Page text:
Most Viking enthusiasts and re-enactors are familiar with the Varangian Guard, the Vikings who served as personal bodyguards for Byzantine emperors. What many don’t know is that the Varangians were also some of the empire’s most elite combat troops. One of their best-known leaders, the outcast Norwegian prince Harald “Fairhair” Sigurdsson, got his start fighting with them in Anatolia against the Saracens in the 1030s. Even as a youth, he quickly rose through the ranks, but soon found himself battling his own commander, the Byzantine general Georgios Maniakes. Like Harald, Maniakes was a tough, ruthless leader – tall, imperious, and a bit of a hothead. It wasn’t long before the two clashed. It got to the point that the Varangians preferred to follow Harald rather than Maniakes, and hung back in battle unless there was loot or glory in it for them.
In the summer of 1038 the Empire sought to take back the island of Sicily. (Its huge troves of grain, cotton and silk, sugar and fruit had fallen to the Muslims in 965.) Maniakes enlisted Harald and his Varangians, along with an army of Lombard and Norman mercenaries. They crossed the Strait of Messina, took that city, and began working their way south toward Syracuse. Scandinavian sagas, naturally, give Harald and his Vikings much of the credit for the campaign. As a result, Harald conquers the island virtually on his own, with some of his methods too clever by far and almost certainly apocryphal.
During one siege Harald supposedly had his men trap birds that nested in the town when they came out over the city walls to the nearby woods to feed. The men fixed wood shavings, sulphur to the birds with wax, lit it on fire and let them fly home to set the village’s thatched roofs alight. In another, the Vikings dug a tunnel under the city walls, came up through the floor of a tavern, killed everyone inside and rushed to open the city gates.
In the spring of 1040 the Byzantines laid siege to Syracuse. According to the sagas, Maniakes agreed to let Harald plan the attack. Harald ordered his men to show contempt for the enemy by playing sports below the walls, just outside of weapons range. After a few days of this the defenders grew lackadaisical, coming to their posts unarmed and even leaving the gate open. Seeing this, Harald and some of his men hid weapons under their tunics. When they were close enough, they rushed the gate, fought their way inside, and took the town.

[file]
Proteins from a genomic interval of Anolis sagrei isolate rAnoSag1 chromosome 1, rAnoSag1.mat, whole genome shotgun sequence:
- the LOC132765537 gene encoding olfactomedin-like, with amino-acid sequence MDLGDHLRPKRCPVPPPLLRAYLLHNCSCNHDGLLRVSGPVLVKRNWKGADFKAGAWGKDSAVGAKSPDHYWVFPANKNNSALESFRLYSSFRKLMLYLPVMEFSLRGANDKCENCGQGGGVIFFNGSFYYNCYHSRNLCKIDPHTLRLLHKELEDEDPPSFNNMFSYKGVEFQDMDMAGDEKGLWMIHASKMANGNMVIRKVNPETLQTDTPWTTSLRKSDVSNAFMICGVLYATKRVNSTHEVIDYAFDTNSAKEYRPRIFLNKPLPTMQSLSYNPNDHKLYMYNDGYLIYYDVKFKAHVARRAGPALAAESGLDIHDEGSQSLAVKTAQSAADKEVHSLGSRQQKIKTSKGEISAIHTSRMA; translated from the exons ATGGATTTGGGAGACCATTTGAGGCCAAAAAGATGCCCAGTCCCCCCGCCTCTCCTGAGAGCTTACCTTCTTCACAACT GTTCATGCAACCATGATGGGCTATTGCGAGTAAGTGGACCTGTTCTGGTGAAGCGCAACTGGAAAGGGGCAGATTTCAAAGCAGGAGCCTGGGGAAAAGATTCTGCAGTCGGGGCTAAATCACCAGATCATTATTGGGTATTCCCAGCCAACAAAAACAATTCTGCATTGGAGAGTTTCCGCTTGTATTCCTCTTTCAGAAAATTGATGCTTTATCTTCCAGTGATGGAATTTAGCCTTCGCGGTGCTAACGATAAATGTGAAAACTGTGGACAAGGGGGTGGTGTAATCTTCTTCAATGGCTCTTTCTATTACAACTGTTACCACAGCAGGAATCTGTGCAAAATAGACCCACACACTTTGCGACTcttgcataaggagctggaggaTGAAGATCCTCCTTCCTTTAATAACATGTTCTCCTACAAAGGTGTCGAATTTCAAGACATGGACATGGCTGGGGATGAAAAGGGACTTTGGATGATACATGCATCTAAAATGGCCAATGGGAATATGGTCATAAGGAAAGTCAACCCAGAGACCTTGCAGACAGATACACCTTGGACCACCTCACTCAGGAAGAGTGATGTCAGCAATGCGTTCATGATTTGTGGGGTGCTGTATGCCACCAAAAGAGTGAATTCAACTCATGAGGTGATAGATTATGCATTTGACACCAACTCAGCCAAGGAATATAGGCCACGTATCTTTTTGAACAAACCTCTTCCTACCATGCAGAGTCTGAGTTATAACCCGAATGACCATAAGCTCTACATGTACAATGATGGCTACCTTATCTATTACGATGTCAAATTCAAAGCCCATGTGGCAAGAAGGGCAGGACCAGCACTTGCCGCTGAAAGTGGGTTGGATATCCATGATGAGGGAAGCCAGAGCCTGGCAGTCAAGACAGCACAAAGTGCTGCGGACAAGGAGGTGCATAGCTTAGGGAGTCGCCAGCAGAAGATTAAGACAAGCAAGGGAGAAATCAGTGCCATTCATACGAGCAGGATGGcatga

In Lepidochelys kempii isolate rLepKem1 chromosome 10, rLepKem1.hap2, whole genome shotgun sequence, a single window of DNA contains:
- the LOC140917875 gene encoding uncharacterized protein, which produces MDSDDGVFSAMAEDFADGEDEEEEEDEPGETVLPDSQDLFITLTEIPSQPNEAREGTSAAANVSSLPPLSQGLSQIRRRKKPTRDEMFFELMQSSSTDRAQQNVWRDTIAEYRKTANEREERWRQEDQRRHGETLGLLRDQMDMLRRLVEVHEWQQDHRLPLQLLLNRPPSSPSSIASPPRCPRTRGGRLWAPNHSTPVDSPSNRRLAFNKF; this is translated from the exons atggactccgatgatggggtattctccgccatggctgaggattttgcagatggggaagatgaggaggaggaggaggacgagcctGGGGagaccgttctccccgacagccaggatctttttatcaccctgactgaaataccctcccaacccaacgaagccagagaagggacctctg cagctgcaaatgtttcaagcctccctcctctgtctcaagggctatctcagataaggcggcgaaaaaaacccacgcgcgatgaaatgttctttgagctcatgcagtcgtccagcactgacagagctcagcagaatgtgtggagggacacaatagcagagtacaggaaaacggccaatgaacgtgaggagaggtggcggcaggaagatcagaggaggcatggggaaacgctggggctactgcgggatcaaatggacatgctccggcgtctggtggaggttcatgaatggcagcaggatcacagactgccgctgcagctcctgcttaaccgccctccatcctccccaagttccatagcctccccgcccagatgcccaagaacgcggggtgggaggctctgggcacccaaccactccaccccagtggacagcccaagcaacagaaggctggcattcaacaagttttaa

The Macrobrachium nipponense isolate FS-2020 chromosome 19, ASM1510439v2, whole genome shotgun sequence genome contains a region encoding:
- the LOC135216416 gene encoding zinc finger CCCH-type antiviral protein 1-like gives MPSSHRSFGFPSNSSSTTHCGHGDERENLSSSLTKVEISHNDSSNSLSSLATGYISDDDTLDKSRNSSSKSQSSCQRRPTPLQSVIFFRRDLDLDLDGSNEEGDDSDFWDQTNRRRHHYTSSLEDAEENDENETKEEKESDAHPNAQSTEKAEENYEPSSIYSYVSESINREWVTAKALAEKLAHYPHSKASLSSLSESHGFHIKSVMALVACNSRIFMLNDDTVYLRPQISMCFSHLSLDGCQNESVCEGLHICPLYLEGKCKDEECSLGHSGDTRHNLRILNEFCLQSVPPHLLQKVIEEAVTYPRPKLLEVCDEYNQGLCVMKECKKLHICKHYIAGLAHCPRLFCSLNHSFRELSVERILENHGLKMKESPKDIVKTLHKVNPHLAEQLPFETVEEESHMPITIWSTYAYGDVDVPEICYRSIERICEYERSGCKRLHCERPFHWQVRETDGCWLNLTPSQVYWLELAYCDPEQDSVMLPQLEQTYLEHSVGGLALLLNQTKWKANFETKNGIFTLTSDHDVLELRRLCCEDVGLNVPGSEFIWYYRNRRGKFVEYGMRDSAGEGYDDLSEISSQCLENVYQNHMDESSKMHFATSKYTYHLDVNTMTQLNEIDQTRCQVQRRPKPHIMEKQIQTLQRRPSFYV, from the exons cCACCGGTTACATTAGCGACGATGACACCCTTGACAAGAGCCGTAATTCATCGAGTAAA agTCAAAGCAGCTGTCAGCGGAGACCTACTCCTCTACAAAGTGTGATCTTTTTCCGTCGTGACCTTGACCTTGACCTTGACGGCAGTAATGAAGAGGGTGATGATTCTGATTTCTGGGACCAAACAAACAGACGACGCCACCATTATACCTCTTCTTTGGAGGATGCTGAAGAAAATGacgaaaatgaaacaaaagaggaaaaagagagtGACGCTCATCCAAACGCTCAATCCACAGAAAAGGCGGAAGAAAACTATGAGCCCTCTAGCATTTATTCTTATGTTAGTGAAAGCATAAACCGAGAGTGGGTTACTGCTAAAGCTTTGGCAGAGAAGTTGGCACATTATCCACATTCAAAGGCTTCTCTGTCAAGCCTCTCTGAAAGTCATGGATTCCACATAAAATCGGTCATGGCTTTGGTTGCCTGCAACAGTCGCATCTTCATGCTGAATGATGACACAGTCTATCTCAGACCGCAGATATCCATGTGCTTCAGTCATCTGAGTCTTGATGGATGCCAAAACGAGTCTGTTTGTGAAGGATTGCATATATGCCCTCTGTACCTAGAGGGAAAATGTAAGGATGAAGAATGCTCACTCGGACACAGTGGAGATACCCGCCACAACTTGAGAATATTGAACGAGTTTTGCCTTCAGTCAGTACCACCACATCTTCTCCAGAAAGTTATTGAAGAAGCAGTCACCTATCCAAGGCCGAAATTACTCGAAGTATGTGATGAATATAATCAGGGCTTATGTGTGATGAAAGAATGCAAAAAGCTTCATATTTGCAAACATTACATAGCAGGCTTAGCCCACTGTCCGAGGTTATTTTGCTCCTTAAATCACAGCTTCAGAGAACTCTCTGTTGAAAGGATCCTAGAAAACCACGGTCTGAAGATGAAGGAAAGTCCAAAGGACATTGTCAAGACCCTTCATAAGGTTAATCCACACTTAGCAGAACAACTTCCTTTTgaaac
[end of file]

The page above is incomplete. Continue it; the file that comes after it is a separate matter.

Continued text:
But there is another version, in which Harald put out the story that he was deathly ill. After a week it was announced that he had died. The Varangians sent emissaries into the city to ask permission to bring his body in for a church funeral, with all the gifts of gold and precious offerings that entailed. Evidently there were still any number of Christian churches inside, and plenty of priests all vying for the opportunity to host such a nobleman’s procession, none of whom remembered the story of the Trojan Horse. They agreed to let just twelve men bear the coffin within the walls.
Harald acted as a pallbearer at his own funeral. When the procession reached the gate, they dropped the coffin across the opening and the Byzantines charged in after them to take the city. Harald, as any good hero-myth would have it, captured the enemy commander himself.
The Varangians, though, were indirectly responsible for the campaign’s failure. When the Saracens marched out from their capital at Palermo, the Byzantines met them at Troina, some 4,000 feet up in the Sicilian mountains. Maniakes sent in his heavy cavalry: the kataphractoi, cataphracts, riders and horses alike masked and draped to the knees in mail armor. The Normans and Lombards pursued the enemy, objecting when Harald and his men instead looted the enemy baggage. Instead of punishing the Varangians, Maniakes had the Lombards’ chieftain beaten through the camp. In response, the allies deserted and returned to Italy. And since the Arab emir escaped by sea, Maniakes flogged his own naval commander as well – a mistake, since the admiral was the Byzantine emperor’s brother-in-law. Maniakes was arrested and shipped home in chains.
Without his strong leadership, the Byzantines could not hold Sicily. The Muslims soon reclaimed the island. Harald, like any halfway competent leader, must certainly have been questioning the wisdom of his Byzantine overlords. Yet he had signed on to fight for them and, unlike the Normans and Lombards, kept his word.
He, his Varangians, and the Byzantines ended up in the heel of the Italian boot, with their backs to the Olivento River, facing their former allies in battle. The Normans, no longer fighting for pay but for a new home, were victorious. The Byzantine commander fled. The imperial army collapsed. The rebels drove them into the river, where many drowned. Somehow Harald survived.
The Byzantines ran through a succession of generals, each more inept then the last, before abandoning Italy to the Normans. They would found their own kingdom in Sicily, one that would endure for over 700 years.
By that time Harald had been recalled to Constantinople, where the imperial family had an even more pressing need of Varangians. Bad as the war had gone in Sicily and Italy, it was a mere scrap on the frontier of the empire, far from the capital. The emperor was dying. Beautiful, vain Empress Zoe needed the Varangians to protect her through the civil strife that was sure to ensue, and she had taken a personal fancy to Harald Fairhair. Their relationship would prove instrumental in his eventual return to Norway as King Harald III, called Hardrada, the Hard Ruler.
But that’s a story for another time.
Don Hollway is author of the Osprey Publishing best-seller, The Last Viking: The True Story of King Harald Hardrada, available in hardcover, audiobook and now paperback. Free sample chapters and links to buy at http://thelastviking.co/